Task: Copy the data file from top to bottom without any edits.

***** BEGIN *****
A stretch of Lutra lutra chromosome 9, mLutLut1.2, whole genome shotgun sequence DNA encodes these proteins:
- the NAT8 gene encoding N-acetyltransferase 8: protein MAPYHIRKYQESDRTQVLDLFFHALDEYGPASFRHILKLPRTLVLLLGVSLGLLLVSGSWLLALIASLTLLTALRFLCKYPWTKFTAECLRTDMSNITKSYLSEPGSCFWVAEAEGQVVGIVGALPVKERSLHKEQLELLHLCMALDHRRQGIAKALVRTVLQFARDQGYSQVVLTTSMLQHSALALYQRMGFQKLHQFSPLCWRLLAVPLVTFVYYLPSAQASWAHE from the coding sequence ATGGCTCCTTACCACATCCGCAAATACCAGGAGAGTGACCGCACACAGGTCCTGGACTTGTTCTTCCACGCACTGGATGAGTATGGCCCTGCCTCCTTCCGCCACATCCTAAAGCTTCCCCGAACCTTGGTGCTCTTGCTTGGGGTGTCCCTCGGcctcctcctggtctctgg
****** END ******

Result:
A stretch of Lutra lutra chromosome 9, mLutLut1.2, whole genome shotgun sequence DNA encodes these proteins:
- the NAT8 gene encoding N-acetyltransferase 8: protein MAPYHIRKYQESDRTQVLDLFFHALDEYGPASFRHILKLPRTLVLLLGVSLGLLLVSGSWLLALIASLTLLTALRFLCKYPWTKFTAECLRTDMSNITKSYLSEPGSCFWVAEAEGQVVGIVGALPVKERSLHKEQLELLHLCMALDHRRQGIAKALVRTVLQFARDQGYSQVVLTTSMLQHSALALYQRMGFQKLHQFSPLCWRLLAVPLVTFVYYLPSAQASWAHE from the coding sequence ATGGCTCCTTACCACATCCGCAAATACCAGGAGAGTGACCGCACACAGGTCCTGGACTTGTTCTTCCACGCACTGGATGAGTATGGCCCTGCCTCCTTCCGCCACATCCTAAAGCTTCCCCGAACCTTGGTGCTCTTGCTTGGGGTGTCCCTCGGcctcctcctggtctctgg